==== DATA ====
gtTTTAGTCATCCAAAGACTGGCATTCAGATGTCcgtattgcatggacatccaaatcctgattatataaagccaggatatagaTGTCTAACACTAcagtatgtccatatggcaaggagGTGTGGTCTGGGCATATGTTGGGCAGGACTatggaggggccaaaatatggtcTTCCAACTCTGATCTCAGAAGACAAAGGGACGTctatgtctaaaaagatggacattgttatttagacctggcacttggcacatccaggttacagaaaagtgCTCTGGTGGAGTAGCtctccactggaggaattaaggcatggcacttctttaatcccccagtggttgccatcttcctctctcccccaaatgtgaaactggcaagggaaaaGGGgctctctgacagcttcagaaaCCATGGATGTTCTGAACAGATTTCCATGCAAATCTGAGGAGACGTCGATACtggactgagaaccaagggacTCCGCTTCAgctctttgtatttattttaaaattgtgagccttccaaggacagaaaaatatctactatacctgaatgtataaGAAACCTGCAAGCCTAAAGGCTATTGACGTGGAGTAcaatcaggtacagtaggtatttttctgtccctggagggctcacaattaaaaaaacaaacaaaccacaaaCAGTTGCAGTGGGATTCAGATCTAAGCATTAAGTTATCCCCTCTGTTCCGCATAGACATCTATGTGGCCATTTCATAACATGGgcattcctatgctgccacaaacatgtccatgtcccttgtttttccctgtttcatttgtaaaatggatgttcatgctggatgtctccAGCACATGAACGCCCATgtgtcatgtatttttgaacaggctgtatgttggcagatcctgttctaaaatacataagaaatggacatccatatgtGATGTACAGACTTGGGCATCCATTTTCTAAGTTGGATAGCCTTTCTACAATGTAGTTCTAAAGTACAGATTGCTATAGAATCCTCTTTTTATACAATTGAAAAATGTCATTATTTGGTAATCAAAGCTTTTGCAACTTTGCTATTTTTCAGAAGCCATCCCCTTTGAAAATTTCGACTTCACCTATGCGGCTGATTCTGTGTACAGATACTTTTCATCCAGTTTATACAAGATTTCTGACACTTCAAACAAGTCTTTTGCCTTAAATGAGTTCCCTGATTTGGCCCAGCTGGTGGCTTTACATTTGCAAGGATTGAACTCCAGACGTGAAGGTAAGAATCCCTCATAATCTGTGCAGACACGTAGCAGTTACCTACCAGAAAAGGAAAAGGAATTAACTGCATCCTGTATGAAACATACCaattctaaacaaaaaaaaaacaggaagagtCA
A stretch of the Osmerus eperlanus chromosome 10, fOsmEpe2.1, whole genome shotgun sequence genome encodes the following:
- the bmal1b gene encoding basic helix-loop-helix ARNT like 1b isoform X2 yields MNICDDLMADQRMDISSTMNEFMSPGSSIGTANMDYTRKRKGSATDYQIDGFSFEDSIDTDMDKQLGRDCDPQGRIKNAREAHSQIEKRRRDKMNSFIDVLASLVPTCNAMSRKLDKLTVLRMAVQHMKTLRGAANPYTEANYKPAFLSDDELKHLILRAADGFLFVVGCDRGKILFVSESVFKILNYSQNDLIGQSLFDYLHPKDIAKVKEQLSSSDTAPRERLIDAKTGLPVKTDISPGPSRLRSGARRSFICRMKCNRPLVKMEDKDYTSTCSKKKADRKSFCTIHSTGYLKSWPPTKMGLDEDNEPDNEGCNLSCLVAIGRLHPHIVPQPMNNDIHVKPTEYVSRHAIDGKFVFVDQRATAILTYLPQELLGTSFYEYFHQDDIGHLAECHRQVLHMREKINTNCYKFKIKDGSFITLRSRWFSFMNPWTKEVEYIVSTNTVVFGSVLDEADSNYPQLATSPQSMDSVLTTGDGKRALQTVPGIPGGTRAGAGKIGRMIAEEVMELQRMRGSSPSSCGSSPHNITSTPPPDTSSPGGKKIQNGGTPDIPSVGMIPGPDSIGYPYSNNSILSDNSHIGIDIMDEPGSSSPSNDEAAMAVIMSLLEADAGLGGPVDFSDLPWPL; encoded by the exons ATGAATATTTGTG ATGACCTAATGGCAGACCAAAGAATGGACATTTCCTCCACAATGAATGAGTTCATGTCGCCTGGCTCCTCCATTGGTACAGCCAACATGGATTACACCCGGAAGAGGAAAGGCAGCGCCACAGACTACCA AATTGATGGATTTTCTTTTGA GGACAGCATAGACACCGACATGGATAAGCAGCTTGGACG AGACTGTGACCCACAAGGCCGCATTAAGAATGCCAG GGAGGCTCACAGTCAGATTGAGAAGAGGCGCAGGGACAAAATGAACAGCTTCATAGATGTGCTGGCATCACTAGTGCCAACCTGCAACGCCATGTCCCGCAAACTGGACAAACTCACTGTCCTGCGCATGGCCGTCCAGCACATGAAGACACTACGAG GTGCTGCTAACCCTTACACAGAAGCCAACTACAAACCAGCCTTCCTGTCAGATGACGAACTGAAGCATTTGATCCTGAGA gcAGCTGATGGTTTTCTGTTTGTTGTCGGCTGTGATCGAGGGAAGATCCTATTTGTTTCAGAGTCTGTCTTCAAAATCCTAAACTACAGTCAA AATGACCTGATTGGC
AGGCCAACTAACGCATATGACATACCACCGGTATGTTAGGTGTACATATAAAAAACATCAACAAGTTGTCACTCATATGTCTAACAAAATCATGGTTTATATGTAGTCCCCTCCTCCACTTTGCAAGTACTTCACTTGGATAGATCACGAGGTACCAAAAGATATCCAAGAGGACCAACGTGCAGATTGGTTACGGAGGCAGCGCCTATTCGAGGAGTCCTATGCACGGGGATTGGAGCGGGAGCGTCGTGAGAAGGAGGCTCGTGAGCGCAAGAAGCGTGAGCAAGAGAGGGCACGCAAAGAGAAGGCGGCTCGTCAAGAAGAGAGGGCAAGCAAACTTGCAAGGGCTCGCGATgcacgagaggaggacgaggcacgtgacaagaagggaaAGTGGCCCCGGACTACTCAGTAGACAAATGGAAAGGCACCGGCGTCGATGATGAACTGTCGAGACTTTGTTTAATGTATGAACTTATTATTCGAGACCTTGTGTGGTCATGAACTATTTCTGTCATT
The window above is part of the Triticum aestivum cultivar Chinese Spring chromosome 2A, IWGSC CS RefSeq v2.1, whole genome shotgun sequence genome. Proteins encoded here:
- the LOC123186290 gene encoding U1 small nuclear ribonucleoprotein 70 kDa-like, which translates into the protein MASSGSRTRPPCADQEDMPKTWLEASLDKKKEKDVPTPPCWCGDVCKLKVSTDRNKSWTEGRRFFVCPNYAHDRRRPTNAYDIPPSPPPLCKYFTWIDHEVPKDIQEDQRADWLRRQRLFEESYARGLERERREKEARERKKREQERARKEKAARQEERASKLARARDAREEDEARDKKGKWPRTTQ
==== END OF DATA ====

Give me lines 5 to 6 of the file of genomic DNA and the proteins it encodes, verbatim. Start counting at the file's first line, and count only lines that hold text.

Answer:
The window above is part of the Triticum aestivum cultivar Chinese Spring chromosome 2A, IWGSC CS RefSeq v2.1, whole genome shotgun sequence genome. Proteins encoded here:
- the LOC123186290 gene encoding U1 small nuclear ribonucleoprotein 70 kDa-like, which translates into the protein MASSGSRTRPPCADQEDMPKTWLEASLDKKKEKDVPTPPCWCGDVCKLKVSTDRNKSWTEGRRFFVCPNYAHDRRRPTNAYDIPPSPPPLCKYFTWIDHEVPKDIQEDQRADWLRRQRLFEESYARGLERERREKEARERKKREQERARKEKAARQEERASKLARARDAREEDEARDKKGKWPRTTQ